Tandem fluorescent protein timers for non-invasive relative protein lifetime measurement in plants (Plant Physiol)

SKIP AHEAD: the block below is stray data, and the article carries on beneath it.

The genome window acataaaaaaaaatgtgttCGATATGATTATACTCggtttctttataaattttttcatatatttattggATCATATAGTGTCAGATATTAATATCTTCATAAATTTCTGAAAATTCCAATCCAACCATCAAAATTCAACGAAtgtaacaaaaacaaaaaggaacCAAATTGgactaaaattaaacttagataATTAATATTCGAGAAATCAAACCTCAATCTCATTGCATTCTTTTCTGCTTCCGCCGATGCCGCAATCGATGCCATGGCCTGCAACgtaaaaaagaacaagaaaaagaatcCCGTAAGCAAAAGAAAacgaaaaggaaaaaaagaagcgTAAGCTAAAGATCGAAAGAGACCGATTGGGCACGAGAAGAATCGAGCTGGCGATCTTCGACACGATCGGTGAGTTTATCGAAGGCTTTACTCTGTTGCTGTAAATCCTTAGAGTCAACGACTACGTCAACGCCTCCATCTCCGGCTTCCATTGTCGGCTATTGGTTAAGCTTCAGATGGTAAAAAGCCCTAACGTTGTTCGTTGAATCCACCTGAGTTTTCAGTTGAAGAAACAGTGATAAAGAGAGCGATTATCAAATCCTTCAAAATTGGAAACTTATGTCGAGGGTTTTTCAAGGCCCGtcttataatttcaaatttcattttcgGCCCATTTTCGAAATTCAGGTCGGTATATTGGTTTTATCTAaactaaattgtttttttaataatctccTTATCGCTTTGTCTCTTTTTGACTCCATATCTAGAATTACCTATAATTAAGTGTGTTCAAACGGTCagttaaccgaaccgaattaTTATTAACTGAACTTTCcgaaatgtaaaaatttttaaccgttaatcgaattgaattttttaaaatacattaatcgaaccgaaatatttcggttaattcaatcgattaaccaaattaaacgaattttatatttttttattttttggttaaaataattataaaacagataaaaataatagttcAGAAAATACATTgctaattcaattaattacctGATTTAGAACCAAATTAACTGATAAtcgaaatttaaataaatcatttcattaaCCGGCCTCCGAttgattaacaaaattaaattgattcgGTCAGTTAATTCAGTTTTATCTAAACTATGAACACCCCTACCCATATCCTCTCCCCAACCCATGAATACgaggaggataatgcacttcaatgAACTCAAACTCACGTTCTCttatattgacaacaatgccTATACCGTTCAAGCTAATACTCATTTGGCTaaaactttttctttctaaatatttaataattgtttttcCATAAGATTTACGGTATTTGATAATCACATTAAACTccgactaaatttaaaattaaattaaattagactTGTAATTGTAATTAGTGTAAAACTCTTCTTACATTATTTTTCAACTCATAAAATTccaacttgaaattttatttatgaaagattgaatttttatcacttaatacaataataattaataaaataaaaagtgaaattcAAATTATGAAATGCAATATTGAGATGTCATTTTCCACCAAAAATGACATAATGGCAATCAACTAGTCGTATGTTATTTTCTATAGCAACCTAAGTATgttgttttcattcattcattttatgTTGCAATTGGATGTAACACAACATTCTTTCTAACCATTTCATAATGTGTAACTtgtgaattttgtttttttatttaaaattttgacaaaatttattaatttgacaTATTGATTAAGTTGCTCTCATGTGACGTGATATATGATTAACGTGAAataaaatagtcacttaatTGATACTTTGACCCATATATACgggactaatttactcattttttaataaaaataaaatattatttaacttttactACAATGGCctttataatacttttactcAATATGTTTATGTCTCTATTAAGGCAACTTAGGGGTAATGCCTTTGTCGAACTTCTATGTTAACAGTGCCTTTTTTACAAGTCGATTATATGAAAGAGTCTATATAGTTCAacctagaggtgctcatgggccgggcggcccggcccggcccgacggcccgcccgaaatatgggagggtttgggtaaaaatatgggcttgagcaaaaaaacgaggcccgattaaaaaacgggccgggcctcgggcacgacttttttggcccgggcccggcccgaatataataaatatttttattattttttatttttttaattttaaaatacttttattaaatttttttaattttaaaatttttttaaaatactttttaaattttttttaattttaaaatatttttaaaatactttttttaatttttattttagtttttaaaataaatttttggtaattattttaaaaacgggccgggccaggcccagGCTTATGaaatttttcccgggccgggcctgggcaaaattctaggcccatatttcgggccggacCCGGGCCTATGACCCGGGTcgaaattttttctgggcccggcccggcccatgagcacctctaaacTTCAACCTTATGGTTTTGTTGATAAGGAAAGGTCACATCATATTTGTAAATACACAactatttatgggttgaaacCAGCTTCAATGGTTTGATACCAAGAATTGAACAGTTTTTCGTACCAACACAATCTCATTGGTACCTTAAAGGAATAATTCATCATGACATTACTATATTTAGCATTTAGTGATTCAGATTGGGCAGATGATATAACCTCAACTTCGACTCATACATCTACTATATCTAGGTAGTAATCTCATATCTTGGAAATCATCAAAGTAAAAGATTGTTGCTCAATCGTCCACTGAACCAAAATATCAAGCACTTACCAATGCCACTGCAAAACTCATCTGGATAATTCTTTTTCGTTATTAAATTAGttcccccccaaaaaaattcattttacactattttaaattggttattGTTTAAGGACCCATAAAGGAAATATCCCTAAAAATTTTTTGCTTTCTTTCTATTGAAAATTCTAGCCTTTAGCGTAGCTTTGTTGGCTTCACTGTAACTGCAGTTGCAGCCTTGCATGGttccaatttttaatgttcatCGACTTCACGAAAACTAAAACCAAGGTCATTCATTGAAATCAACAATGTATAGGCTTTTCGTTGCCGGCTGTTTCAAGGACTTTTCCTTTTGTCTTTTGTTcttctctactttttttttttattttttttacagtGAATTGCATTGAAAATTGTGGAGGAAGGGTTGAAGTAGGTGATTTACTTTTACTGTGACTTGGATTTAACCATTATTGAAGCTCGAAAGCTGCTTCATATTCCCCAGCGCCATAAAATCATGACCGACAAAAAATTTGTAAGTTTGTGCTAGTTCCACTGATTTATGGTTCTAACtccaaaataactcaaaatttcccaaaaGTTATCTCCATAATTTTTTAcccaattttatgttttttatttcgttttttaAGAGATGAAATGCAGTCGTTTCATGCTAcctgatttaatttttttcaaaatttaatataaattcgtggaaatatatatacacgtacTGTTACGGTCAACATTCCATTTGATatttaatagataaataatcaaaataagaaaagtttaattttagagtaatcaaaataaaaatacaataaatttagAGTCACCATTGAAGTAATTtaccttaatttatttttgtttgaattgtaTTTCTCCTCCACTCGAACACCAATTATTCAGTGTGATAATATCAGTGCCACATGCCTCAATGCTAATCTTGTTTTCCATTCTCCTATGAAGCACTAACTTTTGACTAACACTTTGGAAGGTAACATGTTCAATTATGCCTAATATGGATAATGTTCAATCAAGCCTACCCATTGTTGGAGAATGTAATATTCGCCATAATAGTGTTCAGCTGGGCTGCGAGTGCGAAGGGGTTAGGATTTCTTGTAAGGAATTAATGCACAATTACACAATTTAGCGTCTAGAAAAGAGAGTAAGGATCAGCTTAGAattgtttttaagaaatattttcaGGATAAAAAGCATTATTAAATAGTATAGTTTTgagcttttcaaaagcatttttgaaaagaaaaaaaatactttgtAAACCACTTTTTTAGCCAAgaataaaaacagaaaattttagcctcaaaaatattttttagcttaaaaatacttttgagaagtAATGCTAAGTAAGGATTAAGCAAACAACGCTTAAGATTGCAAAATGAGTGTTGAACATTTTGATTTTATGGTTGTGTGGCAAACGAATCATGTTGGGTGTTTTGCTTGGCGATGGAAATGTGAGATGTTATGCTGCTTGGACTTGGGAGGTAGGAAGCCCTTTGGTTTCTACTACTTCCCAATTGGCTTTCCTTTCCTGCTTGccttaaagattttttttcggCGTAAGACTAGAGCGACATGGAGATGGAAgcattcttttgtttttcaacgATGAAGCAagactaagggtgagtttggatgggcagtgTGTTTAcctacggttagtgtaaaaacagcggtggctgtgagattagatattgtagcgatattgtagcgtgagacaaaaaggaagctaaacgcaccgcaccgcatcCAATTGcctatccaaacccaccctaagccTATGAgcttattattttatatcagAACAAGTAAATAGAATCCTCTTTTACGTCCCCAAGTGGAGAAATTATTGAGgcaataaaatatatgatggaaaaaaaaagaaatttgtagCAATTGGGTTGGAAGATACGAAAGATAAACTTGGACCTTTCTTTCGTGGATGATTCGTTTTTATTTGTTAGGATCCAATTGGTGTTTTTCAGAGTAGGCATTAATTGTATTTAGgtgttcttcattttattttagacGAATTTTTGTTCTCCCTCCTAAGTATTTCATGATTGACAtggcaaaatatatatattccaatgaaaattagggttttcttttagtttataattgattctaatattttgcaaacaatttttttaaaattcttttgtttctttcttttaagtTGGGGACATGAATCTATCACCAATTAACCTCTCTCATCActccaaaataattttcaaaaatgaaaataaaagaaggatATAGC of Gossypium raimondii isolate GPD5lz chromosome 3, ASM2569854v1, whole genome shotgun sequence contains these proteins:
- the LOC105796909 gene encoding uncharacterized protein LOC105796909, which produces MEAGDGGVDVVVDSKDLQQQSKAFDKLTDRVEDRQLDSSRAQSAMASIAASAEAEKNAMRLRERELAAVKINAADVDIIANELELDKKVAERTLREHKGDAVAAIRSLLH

Proteins are in a dynamic state of synthesis and degradation and their half-lives can be adjusted under various circumstances. Many rapidly degraded proteins function as regulatory molecules, such as transcription factors. The rapid turnover of these proteins is necessary to allow their levels to change quickly in response to external stimuli. Other proteins are rapidly degraded in response to specific signals, providing another mechanism for the regulation of intracellular enzyme activity. Accurate protein quantitation is essential to protein studies in a multitude of research topics. A wide array of different methods has been developed but are often unable to distinguish between protein synthesis and degradation. Therefore, specific approaches are required. Here the authors propose the tandem fluorescent protein timers (tFTs) as a powerful approach to quantify dynamic changes in plant protein stability using live imaging with high spatial and temporal resolution. In this technique two different fluorescent proteins are fused, with distinct fluorophore maturation kinetics, which allows protein age identification from the ratio of fluorescence intensities of the two fluorescent proteins. (Summarized by Francesca Resentini) Plant Physiol. 10.1104/pp.19.00051